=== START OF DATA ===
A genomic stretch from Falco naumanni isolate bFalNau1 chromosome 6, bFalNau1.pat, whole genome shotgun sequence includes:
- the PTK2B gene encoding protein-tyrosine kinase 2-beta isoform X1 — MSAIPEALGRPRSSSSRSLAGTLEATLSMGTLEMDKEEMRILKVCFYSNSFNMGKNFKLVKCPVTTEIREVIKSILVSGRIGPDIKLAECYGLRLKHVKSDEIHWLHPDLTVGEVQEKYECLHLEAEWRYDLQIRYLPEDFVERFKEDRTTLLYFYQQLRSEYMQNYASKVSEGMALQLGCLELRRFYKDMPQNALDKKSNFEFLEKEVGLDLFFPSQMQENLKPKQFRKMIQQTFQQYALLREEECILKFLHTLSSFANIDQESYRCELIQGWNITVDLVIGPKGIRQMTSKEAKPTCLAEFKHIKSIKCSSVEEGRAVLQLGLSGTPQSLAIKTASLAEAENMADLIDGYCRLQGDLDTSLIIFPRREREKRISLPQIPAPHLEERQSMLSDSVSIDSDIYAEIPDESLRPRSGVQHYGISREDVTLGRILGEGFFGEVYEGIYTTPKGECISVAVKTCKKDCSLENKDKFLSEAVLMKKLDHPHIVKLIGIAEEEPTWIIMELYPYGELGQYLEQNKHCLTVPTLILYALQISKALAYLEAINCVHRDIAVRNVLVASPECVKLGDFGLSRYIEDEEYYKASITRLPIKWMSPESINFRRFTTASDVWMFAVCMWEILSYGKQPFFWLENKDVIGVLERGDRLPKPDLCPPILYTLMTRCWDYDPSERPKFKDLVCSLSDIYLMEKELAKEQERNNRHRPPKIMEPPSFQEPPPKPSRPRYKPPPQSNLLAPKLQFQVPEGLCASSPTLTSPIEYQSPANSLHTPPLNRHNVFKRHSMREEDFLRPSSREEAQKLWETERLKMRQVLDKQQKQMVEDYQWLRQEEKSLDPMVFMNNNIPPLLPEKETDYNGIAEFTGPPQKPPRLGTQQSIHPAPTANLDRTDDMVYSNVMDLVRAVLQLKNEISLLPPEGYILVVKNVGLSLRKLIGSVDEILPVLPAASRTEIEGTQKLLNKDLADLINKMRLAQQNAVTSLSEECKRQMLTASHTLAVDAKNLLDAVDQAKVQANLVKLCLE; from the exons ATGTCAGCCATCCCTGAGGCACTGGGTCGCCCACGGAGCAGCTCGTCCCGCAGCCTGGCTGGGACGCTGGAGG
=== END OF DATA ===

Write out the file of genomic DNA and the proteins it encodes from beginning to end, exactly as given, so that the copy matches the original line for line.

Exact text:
A genomic stretch from Falco naumanni isolate bFalNau1 chromosome 6, bFalNau1.pat, whole genome shotgun sequence includes:
- the PTK2B gene encoding protein-tyrosine kinase 2-beta isoform X1 — MSAIPEALGRPRSSSSRSLAGTLEATLSMGTLEMDKEEMRILKVCFYSNSFNMGKNFKLVKCPVTTEIREVIKSILVSGRIGPDIKLAECYGLRLKHVKSDEIHWLHPDLTVGEVQEKYECLHLEAEWRYDLQIRYLPEDFVERFKEDRTTLLYFYQQLRSEYMQNYASKVSEGMALQLGCLELRRFYKDMPQNALDKKSNFEFLEKEVGLDLFFPSQMQENLKPKQFRKMIQQTFQQYALLREEECILKFLHTLSSFANIDQESYRCELIQGWNITVDLVIGPKGIRQMTSKEAKPTCLAEFKHIKSIKCSSVEEGRAVLQLGLSGTPQSLAIKTASLAEAENMADLIDGYCRLQGDLDTSLIIFPRREREKRISLPQIPAPHLEERQSMLSDSVSIDSDIYAEIPDESLRPRSGVQHYGISREDVTLGRILGEGFFGEVYEGIYTTPKGECISVAVKTCKKDCSLENKDKFLSEAVLMKKLDHPHIVKLIGIAEEEPTWIIMELYPYGELGQYLEQNKHCLTVPTLILYALQISKALAYLEAINCVHRDIAVRNVLVASPECVKLGDFGLSRYIEDEEYYKASITRLPIKWMSPESINFRRFTTASDVWMFAVCMWEILSYGKQPFFWLENKDVIGVLERGDRLPKPDLCPPILYTLMTRCWDYDPSERPKFKDLVCSLSDIYLMEKELAKEQERNNRHRPPKIMEPPSFQEPPPKPSRPRYKPPPQSNLLAPKLQFQVPEGLCASSPTLTSPIEYQSPANSLHTPPLNRHNVFKRHSMREEDFLRPSSREEAQKLWETERLKMRQVLDKQQKQMVEDYQWLRQEEKSLDPMVFMNNNIPPLLPEKETDYNGIAEFTGPPQKPPRLGTQQSIHPAPTANLDRTDDMVYSNVMDLVRAVLQLKNEISLLPPEGYILVVKNVGLSLRKLIGSVDEILPVLPAASRTEIEGTQKLLNKDLADLINKMRLAQQNAVTSLSEECKRQMLTASHTLAVDAKNLLDAVDQAKVQANLVKLCLE; from the exons ATGTCAGCCATCCCTGAGGCACTGGGTCGCCCACGGAGCAGCTCGTCCCGCAGCCTGGCTGGGACGCTGGAGG